An adequate level of service for urban water supply was defined in 2011 as a minimum of 20 litres of clean water for one person per day, accessible at a distance not exceeding 500 m (MoWE, 2011). (Note that this figure has since changed and the minimum urban water supply service standard is now 40 litres/person/day within a distance of 250 m (MoWIE, 2015).) Based on this service level, water supply coverage in urban areas reached 81.3% in 2012/13 (MoFED, 2014). This indicates that a high proportion of the urban population can access an adequate supply of water. However, those living in slum areas often have to buy water from water vendors. They could be paying up to ten times more than those with access to piped water, for water of dubious quality.

Providing an uninterrupted supply of water is a huge challenge for most towns due to limited finance, equipment or manpower. Some sectors of the urban population get more water, while others get only a limited amount. For example, town centre families with higher than average income and water taps on their premises may get a lot more than 20 litres per person per day. Alternatively, poor families who live in peri-urban areas or slums may use less than five litres per person per day.

3.2.2 Sanitation and sewerage services

Figure 3.3 shows 2012 data on access to different types of sanitation facilities in Ethiopia. It shows that the situation in urban areas is much better than in rural parts of the country. However, 8% of the urban population still practised open defecation at that time. This is an estimated 1.2 million people, equivalent to almost 40% of the population of Addis Ababa or more than four times the population of Gondar or Dire Dawa.

Figure 3.3 Access to sanitation facilities in Ethiopia. ‘Improved facilities’ includes water-flushed toilets and improved pit latrines. (Data from JMP, 2014)

In addition to urban and rural differences, economic status has a significant impact on sanitation access. Figure 3.4 shows the percentage of high and low-income communities in Ethiopia with access to latrines. Of those in the richest communities, only about 8% used open defecation in 2012 and 92% of the community used latrine facilities of some kind. However, in the poorest communities, 78% of the people used open defecation and only 22% used latrine facilities. Although the government of Ethiopia is making an effort to provide services equitably, more work is needed to achieve desired levels of service provision, especially to poorer communities.

Figure 3.4 Access to latrine facilities in Ethiopia for different wealth groups. Data is for 2012 and for the entire population, not just those in urban areas. (Adapted from UNICEF, 2014)

Water-flushed toilets need to be connected to a septic tank or to a sewer network. A sewer network includes a system of underground lines (pipes) for collecting and removing liquid wastes from residential, commercial and industrial sources (MoWUD, 2006). The sewerage system is used for two major liquid waste categories: blackwater and greywater.

  • What is meant by the terms greywater and blackwater?

  • Greywater is liquid waste from showers, wash basins, dish washing in kitchens and clothes washing. Blackwater is the water flushed from toilets and contains faeces and urine. (You read about this in Study Session 2.)

Most towns and cities in Ethiopia do not currently have a sewer network or sewage treatment system. (Sewage means combined greywater, blackwater and other wastewater. It is not the same as sewerage, which means the network of pipes that carry sewage.) In Addis Ababa some central areas have sewerage services that collect and transfer sewage to the treatment works. Elsewhere people rely on septic tanks and pit latrines. These both need regular emptying to safely remove and dispose of faecal sludge.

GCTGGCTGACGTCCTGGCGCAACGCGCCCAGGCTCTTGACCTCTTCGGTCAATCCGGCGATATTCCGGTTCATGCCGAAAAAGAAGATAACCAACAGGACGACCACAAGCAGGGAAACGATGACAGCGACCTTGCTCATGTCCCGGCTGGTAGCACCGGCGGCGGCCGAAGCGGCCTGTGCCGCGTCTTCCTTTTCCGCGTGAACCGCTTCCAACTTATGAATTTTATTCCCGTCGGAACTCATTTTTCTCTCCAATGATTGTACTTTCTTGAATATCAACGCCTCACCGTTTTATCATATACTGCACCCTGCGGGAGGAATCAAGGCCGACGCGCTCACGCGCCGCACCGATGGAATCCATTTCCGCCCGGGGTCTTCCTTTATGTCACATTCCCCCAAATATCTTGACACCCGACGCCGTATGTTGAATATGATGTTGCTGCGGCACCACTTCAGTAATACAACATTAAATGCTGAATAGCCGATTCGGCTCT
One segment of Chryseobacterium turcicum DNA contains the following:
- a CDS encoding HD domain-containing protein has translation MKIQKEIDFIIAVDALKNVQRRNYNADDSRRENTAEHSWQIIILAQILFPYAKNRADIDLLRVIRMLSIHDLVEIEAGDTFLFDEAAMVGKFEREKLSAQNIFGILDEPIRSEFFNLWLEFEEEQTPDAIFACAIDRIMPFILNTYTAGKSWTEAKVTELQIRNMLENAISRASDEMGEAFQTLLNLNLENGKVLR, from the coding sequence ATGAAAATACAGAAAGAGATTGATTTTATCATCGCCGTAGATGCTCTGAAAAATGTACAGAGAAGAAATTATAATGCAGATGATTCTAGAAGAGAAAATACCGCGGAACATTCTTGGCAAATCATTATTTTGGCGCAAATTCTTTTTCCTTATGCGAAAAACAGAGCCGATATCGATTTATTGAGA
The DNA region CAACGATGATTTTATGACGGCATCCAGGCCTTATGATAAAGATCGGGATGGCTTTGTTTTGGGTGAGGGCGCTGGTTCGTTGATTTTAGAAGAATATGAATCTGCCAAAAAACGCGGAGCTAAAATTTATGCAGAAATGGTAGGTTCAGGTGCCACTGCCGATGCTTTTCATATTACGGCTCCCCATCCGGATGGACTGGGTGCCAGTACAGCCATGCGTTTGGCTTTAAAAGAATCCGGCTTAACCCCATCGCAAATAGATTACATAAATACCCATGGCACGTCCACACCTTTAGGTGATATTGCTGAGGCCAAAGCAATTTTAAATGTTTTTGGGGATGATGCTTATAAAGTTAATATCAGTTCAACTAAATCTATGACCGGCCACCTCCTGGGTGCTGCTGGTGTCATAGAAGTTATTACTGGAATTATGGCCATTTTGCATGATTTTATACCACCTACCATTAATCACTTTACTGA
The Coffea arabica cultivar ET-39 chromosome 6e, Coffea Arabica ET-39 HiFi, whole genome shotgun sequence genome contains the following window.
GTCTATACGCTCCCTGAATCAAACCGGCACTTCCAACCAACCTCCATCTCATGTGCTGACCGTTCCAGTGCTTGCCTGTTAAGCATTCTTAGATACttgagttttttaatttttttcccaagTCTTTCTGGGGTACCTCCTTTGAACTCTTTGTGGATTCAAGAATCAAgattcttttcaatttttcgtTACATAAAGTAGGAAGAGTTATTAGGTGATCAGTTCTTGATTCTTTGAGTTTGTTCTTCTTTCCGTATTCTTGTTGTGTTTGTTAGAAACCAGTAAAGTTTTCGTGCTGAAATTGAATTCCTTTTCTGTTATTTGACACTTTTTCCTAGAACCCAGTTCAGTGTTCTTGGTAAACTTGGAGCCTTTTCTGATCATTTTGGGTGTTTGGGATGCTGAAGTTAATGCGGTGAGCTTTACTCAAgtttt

The local municipality may provide emptying services using vacuum trucks. These trucks provide collection and transport of faecal sludge from households and institutions on a needs basis. Although published statistics are not available, it is often the case that the available trucks cannot meet the demand and users may have to wait to get the service. The waiting time can vary between weeks and months, depending on the available equipment and manpower. Such vacuum truck services may not only be unavailable but also unaffordable.

3.2.3 Solid waste management services

Solid waste management services are another key service area in the WASH sector. Efficient solid waste management is critical for the well-being of urban communities. Without this service, solid waste can accumulate and quickly become a health risk. Figure 1.4 of Study Session 1 shows such a situation.

Solid waste management systems include collection, transport and final disposal systems. With the 3 R approach in mind, waste management may also include separating waste into its different components (glass, metal, plastic, paper, etc.) so that some of the waste can be reused or recycled. Infrastructure and equipment for solid waste management is usually paid for by the government and is therefore a public service. However, there are initiatives in most towns to engage private operators in one or more components of the waste management system.

The solid waste service is usually a low priority service, particularly in small and emerging towns. The general trend is that solid waste management does not become a critical concern until the point where accumulated waste has already become unsightly and caused inconvenience to communities, as illustrated in Figure 3.5.

Figure 3.5 Rubbish tips are unsightly and a potential source of pollution.